How to list languages on your CV.

In today’s interconnected world, with organisations doing business across the globe, the ability to speak more than one language can give you a definite edge. Language skills are in demand for positions of every level, from customer service and support teams, to directors of multinational corporations.

When considering whether to mention your level of competency in a language on your CV, factor in how skilled you are in all four areas of use:

  • Speaking.
  • Listening.
  • Reading and Writing.

It’s one thing to hold an amicable conversation in your second language, but quite another to read a complex legal document, or even reply to an email professionally.

Describing your language skill level.

There are a number of internationally-recognised competency scales, however, here’s an easy way for you to estimate your level:

Beginner or elementary level.

You may be able to use it for survival when on vacation or in simple conversations with native speakers. You should also consider yourself at Level 1 if you studied a language several years earlier, and haven’t used or worked on it since.

In reality, this level is unlikely to add strength to your CV, so it’s not worth including.

Basic working knowledge.

You may be able to use the language with a degree of fluency, but vocabulary and grammatical accuracy are limited. This too is not worth including on your CV.

Working competence.

You can use the language in most professional situations, although with complex exchanges, you still need support. This information can be a good addition to your CV.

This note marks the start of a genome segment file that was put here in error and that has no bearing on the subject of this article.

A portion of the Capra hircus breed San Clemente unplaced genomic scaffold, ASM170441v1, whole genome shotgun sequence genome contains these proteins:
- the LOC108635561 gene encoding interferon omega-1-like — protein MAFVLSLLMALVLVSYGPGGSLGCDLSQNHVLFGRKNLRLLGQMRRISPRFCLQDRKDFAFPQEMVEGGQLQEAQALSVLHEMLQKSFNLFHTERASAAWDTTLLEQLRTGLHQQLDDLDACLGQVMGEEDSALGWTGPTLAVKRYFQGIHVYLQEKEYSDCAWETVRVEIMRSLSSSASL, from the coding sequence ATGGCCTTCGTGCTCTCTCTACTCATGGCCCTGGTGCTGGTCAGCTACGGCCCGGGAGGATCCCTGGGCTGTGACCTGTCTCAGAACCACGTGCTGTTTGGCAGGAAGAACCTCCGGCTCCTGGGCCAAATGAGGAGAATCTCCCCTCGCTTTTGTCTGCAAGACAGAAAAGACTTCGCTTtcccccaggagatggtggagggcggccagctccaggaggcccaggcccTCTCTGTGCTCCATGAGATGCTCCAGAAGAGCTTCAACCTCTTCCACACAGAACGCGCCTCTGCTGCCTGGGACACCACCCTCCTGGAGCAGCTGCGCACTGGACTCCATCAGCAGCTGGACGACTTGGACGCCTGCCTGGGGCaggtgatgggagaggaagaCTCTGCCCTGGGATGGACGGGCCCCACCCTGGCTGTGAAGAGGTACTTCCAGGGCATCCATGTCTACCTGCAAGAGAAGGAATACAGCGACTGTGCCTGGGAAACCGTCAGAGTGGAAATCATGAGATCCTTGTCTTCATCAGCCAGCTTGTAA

Full professional competence.

You can handle any situation in the language, and use it with fluency and accuracy of grammar and tone - this can make a strong addition to your CV.

Native speaker.

At this level people assume that you have used the language all your life. Your accent is close to that of a native. Definitely include this on your CV.

Where to include languages on your CV.

This depends on how you’ve used them and whether they are a specific requirement of the role you’re applying for. If it’s important for the role, you may choose to mention your language skill in more than one section.

With your work experience.

If you’ve already used your skill in a working context, mention it. For example:

  • ‘Led customer-support team for Spanish-speaking customers’,
  • ‘Successfully concluded negotiations with Mandarin-speaking vendors’.

With your education.

If you’re certified at a certain level in the language, this would be a good place to list it.

With your special skills or additional information.

This is a good option if speaking the language is a hobby or interest.

In a dedicated section or sidebar.

If the role requires competence of a language, in a sidebar or dedicated section will easily highlight that you meet the recruiter’s requirements.

Make every word count.

The ability to operate professionally in two or more languages is a strength that you shouldn’t underestimate.

Even if it isn’t specifically a requirement of the position you’re applying for, highlighting your language skills on your CV can put you ahead of other candidates and increase your chances of that all-important interview invitation.

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